Intruders - “In the beginning there was death”

              After watching the second episode of Intruders (the first and second episodes are up on the BBC America website (not anymore)) the mysteries are only deepening. Spoilers ahead.

              Intruders - “In the beginning there was death”

              The first episode "She was Provisional" starts in a way reminiscent of The X-Files or Millennium, which is not too surprising considering the episode was written by Glen Morgan. Robert Forster's character seems to be mentoring Shepard about the job which allows some cryptic hints to the audience to be dropped as well.

              • Is Shepherd really an FBI agent or does he just have good forged credentials?

              Intruders - “In the beginning there was death”

              • Why did Shepherd need to kill Madison? I'm guessing it has to do with the line "in the beginning there was death" that keeps recurring. Though nowhere near as much as the number 9.

              Intruders - “In the beginning there was death”

              • Millie Brown does a great job playing both Madison and Marcus. The scene with the cat was chilling because of how well she shifted between the two.
              • Maybe I'm just so used to Brits doing American accents that John Simm's accent doesn't bother me.
              • I suppose Bill Anderson, the man who knew too much, will turn up at some point and throw some explanations around.
              Intruders - “In the beginning there was death” The second episode "And Here… You Must Listen" continues the two searches - one for Madison and the other for Amy.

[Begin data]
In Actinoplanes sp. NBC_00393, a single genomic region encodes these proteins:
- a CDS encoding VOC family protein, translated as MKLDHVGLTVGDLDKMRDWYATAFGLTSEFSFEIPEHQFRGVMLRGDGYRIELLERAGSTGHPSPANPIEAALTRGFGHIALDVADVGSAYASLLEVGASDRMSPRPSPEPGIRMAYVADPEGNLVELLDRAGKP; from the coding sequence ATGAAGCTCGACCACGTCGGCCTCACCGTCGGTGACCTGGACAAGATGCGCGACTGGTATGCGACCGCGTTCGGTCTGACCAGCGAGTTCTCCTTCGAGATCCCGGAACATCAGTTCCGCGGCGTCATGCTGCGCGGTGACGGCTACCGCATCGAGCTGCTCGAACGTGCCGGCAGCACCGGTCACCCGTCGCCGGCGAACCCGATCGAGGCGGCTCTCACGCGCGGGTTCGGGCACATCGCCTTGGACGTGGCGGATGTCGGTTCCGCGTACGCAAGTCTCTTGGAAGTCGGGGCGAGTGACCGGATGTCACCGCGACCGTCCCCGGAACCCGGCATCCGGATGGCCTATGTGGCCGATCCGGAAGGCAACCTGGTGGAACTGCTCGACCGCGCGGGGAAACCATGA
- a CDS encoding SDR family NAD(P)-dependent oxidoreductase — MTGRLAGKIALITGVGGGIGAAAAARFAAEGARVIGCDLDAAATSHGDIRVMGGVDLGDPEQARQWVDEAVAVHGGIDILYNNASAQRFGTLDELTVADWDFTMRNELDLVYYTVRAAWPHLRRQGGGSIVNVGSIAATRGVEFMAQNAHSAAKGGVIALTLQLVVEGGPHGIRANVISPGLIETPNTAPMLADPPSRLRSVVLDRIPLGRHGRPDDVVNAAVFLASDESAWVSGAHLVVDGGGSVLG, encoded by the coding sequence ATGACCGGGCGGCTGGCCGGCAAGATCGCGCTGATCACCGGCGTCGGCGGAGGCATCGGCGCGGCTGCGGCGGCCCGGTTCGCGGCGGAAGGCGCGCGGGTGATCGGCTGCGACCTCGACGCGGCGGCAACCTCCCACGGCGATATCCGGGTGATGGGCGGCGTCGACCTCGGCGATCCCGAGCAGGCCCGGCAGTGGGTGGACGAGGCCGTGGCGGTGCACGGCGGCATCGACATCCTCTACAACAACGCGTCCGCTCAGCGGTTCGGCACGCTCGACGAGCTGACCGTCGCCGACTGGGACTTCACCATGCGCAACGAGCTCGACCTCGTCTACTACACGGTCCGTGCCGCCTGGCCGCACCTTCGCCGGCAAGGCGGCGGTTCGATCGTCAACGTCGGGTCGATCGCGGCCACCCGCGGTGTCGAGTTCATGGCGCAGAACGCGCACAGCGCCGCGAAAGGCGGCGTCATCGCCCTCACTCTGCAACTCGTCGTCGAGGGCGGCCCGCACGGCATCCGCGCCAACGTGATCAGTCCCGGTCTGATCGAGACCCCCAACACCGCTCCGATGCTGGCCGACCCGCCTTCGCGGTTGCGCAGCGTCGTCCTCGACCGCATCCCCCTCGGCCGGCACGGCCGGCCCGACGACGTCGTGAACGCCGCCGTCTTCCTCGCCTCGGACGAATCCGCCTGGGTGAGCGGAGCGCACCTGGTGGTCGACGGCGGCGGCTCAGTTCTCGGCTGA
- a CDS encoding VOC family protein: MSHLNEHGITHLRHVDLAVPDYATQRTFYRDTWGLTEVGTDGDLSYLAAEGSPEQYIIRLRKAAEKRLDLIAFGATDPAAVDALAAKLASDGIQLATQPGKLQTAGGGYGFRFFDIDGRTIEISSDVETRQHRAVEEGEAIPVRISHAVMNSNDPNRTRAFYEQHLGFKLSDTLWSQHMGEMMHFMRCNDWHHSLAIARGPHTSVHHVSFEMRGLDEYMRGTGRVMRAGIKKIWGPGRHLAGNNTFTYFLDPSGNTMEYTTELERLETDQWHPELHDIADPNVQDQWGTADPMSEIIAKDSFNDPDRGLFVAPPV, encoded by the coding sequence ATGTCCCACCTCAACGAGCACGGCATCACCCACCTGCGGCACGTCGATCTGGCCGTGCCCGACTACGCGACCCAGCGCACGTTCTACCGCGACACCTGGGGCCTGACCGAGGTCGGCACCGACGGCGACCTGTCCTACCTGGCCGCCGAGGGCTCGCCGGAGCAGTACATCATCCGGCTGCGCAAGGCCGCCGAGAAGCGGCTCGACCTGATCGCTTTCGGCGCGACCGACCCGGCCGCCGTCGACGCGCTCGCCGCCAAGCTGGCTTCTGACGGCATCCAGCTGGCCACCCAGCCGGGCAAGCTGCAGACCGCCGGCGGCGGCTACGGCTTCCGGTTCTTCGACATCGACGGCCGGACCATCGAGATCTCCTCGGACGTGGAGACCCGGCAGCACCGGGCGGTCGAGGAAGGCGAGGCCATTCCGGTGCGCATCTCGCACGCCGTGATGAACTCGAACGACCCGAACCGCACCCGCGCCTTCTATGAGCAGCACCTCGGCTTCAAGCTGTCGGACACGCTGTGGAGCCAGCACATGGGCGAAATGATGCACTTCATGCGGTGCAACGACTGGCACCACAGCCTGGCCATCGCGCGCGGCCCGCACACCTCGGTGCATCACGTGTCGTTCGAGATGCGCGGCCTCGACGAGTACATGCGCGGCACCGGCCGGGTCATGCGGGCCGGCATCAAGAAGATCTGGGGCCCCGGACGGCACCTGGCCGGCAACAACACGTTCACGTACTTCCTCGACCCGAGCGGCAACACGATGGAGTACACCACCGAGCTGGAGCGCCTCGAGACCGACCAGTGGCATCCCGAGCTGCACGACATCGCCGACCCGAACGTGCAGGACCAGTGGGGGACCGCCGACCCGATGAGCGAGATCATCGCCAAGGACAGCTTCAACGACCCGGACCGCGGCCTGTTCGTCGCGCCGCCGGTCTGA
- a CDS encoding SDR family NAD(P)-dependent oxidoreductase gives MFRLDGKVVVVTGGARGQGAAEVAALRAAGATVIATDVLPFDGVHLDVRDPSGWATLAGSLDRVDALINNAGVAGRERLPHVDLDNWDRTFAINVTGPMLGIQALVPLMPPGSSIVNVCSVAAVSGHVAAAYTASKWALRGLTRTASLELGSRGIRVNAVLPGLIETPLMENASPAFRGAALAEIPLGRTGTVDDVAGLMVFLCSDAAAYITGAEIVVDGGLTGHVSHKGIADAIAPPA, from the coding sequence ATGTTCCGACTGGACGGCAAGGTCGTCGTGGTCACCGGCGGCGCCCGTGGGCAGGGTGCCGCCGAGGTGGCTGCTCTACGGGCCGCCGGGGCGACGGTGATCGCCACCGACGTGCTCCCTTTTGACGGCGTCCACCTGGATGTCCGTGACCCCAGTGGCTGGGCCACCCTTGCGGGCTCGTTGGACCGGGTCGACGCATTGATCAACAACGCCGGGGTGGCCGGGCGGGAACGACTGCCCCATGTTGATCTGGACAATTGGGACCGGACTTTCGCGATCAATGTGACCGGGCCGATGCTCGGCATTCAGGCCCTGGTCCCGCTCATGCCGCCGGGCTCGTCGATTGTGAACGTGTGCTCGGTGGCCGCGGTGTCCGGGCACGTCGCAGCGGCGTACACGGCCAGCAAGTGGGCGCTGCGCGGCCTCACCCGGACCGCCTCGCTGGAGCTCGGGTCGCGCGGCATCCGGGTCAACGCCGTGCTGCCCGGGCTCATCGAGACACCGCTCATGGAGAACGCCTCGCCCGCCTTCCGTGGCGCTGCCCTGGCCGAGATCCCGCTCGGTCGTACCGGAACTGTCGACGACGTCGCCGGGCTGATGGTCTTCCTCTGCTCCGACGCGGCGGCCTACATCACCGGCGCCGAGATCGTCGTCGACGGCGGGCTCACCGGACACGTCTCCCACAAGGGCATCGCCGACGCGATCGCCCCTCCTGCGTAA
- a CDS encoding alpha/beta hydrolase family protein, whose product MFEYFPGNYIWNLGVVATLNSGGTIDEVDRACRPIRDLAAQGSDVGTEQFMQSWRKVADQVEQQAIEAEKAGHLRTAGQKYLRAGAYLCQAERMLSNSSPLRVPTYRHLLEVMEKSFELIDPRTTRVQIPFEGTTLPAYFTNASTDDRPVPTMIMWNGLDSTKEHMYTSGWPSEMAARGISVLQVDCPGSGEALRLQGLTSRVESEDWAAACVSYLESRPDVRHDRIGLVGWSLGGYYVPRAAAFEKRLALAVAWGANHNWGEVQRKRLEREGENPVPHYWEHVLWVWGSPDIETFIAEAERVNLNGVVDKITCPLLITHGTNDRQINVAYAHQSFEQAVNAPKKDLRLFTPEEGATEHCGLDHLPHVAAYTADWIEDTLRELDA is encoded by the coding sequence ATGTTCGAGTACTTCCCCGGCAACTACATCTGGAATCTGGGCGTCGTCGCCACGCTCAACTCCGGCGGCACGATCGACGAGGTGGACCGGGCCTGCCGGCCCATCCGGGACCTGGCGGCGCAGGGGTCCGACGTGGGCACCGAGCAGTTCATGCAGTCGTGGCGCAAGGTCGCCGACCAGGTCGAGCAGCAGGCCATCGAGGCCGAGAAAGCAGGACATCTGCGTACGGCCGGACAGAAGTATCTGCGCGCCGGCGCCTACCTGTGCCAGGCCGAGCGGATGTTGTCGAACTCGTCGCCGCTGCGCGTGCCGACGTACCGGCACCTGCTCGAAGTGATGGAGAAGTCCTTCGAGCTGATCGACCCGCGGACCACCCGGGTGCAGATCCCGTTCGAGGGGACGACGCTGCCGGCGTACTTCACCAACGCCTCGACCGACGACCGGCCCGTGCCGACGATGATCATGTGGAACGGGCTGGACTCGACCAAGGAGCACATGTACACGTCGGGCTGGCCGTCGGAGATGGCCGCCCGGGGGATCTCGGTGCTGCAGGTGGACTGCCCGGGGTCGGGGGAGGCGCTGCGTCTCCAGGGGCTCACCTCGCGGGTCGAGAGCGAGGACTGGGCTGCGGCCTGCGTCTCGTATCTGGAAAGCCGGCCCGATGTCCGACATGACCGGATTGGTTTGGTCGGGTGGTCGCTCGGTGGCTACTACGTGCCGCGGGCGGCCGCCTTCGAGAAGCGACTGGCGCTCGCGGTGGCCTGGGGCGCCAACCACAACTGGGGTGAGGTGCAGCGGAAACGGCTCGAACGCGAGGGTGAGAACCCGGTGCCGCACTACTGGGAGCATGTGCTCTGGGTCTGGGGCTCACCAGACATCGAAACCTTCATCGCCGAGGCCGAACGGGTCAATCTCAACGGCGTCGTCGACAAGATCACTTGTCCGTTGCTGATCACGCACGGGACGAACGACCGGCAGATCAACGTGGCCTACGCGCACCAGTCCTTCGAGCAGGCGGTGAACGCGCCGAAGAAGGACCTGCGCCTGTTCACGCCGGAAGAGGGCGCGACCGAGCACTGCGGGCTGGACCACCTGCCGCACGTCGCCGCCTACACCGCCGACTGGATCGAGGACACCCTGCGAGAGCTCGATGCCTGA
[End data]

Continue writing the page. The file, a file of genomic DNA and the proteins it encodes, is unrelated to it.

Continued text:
• The little girl who is not a little girl has street smarts enough to evade Shepard at the train station and find a way to get to Seattle. Of course a game of cat and mouse is no fun if the mouse is no good at getting away.
              • Unfortunately the old Asian woman isn't so nimble. Shepard's failure to kill Madison on the beach looks to be seriously screwing things up.
              • We get to see this scene in context. Now we know Jack has seen Amy acting odd before. Actually if my wife woke up speaking a foreign language then referring to herself in the third person like that I'd be not a little freaked out. But that's just me I guess.
              • Jack has definitely stumbled into an old fashioned 1970s style paranoid conspiracy.
              Intruders didn't fully sell me in the first episode like Orphan Black but I'm a sucker for a conspiracy/mystery story and there are a few going on. Just who are the Qui Reverti? Why is nine such a significant number? At this point I'm not sure where they're going but I'll keep watching to see.

              Wait! I just read the book!

              I recently finished The Intruders, which the show is based on. I can see why Glen Morgan would be interested. It's like an X-File mostly set in Frank Black's home turf. The show and the book are separate entities so while I will drop some spoilers for the book here I'm pretty much speculating about what may happen on the show.

              • The first two episodes hit the major points through about a third of the book. I expect the show to deviate before the end of the season. For one thing the book leaves a lot about the intruders vague so the show has a lot of room to go its own way.
              • Shepherd is not just a name, it's a job description. This was implied from what Robert Forster's character was talking about in the first episode.
              • To answer my own question from above, Shepherd is not an FBI agent. But it is a handy way to get through the door in some situations.
              • We don't see Shepherd try to kill Madison in the book but there is a good reason why he would. Largely because...
              • Marcus is a particularly nasty piece of work. I think BBC America will let us see Marcus-controlled Madison do the kind of things she does in the book.
              • The book explains why Madison doesn't call home or go to the police when she's in control. Marcus still has some control over her even when he's not in the driver's seat.
              • Someone is not what they seem to be (maybe multiple someones if they're generally following the book). But you should already know that if you watch a lot of this type of show ;-)